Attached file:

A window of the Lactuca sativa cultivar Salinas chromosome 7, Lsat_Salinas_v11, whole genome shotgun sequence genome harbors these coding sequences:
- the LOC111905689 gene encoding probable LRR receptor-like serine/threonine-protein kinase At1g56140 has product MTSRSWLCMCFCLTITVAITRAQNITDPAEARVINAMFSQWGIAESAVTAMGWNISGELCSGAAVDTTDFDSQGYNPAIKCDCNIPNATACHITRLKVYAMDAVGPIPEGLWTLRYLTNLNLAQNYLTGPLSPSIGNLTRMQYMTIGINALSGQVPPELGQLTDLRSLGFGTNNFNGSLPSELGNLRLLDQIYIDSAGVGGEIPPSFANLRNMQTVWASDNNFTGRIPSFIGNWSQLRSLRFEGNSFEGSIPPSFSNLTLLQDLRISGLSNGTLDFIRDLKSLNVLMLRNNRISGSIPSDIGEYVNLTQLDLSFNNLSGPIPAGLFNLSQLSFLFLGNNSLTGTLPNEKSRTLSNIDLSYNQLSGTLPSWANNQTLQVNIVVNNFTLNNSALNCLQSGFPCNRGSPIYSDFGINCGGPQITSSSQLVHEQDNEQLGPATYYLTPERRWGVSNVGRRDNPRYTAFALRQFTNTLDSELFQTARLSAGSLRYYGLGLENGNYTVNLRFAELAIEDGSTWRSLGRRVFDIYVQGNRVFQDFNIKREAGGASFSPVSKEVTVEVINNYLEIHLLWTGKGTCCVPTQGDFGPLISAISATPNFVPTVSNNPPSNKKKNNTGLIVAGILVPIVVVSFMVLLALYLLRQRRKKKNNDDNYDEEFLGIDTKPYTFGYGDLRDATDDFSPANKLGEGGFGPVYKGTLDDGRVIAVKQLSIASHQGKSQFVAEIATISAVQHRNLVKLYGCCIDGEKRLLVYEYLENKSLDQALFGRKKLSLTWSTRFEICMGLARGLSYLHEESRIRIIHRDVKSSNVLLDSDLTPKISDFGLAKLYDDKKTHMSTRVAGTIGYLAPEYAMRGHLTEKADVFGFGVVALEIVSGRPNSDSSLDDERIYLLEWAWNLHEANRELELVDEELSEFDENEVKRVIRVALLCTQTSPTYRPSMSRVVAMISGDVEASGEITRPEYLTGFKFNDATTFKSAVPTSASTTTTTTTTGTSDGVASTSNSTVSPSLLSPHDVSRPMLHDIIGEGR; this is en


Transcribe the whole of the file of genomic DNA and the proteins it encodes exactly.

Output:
A window of the Lactuca sativa cultivar Salinas chromosome 7, Lsat_Salinas_v11, whole genome shotgun sequence genome harbors these coding sequences:
- the LOC111905689 gene encoding probable LRR receptor-like serine/threonine-protein kinase At1g56140 has product MTSRSWLCMCFCLTITVAITRAQNITDPAEARVINAMFSQWGIAESAVTAMGWNISGELCSGAAVDTTDFDSQGYNPAIKCDCNIPNATACHITRLKVYAMDAVGPIPEGLWTLRYLTNLNLAQNYLTGPLSPSIGNLTRMQYMTIGINALSGQVPPELGQLTDLRSLGFGTNNFNGSLPSELGNLRLLDQIYIDSAGVGGEIPPSFANLRNMQTVWASDNNFTGRIPSFIGNWSQLRSLRFEGNSFEGSIPPSFSNLTLLQDLRISGLSNGTLDFIRDLKSLNVLMLRNNRISGSIPSDIGEYVNLTQLDLSFNNLSGPIPAGLFNLSQLSFLFLGNNSLTGTLPNEKSRTLSNIDLSYNQLSGTLPSWANNQTLQVNIVVNNFTLNNSALNCLQSGFPCNRGSPIYSDFGINCGGPQITSSSQLVHEQDNEQLGPATYYLTPERRWGVSNVGRRDNPRYTAFALRQFTNTLDSELFQTARLSAGSLRYYGLGLENGNYTVNLRFAELAIEDGSTWRSLGRRVFDIYVQGNRVFQDFNIKREAGGASFSPVSKEVTVEVINNYLEIHLLWTGKGTCCVPTQGDFGPLISAISATPNFVPTVSNNPPSNKKKNNTGLIVAGILVPIVVVSFMVLLALYLLRQRRKKKNNDDNYDEEFLGIDTKPYTFGYGDLRDATDDFSPANKLGEGGFGPVYKGTLDDGRVIAVKQLSIASHQGKSQFVAEIATISAVQHRNLVKLYGCCIDGEKRLLVYEYLENKSLDQALFGRKKLSLTWSTRFEICMGLARGLSYLHEESRIRIIHRDVKSSNVLLDSDLTPKISDFGLAKLYDDKKTHMSTRVAGTIGYLAPEYAMRGHLTEKADVFGFGVVALEIVSGRPNSDSSLDDERIYLLEWAWNLHEANRELELVDEELSEFDENEVKRVIRVALLCTQTSPTYRPSMSRVVAMISGDVEASGEITRPEYLTGFKFNDATTFKSAVPTSASTTTTTTTTGTSDGVASTSNSTVSPSLLSPHDVSRPMLHDIIGEGR; this is en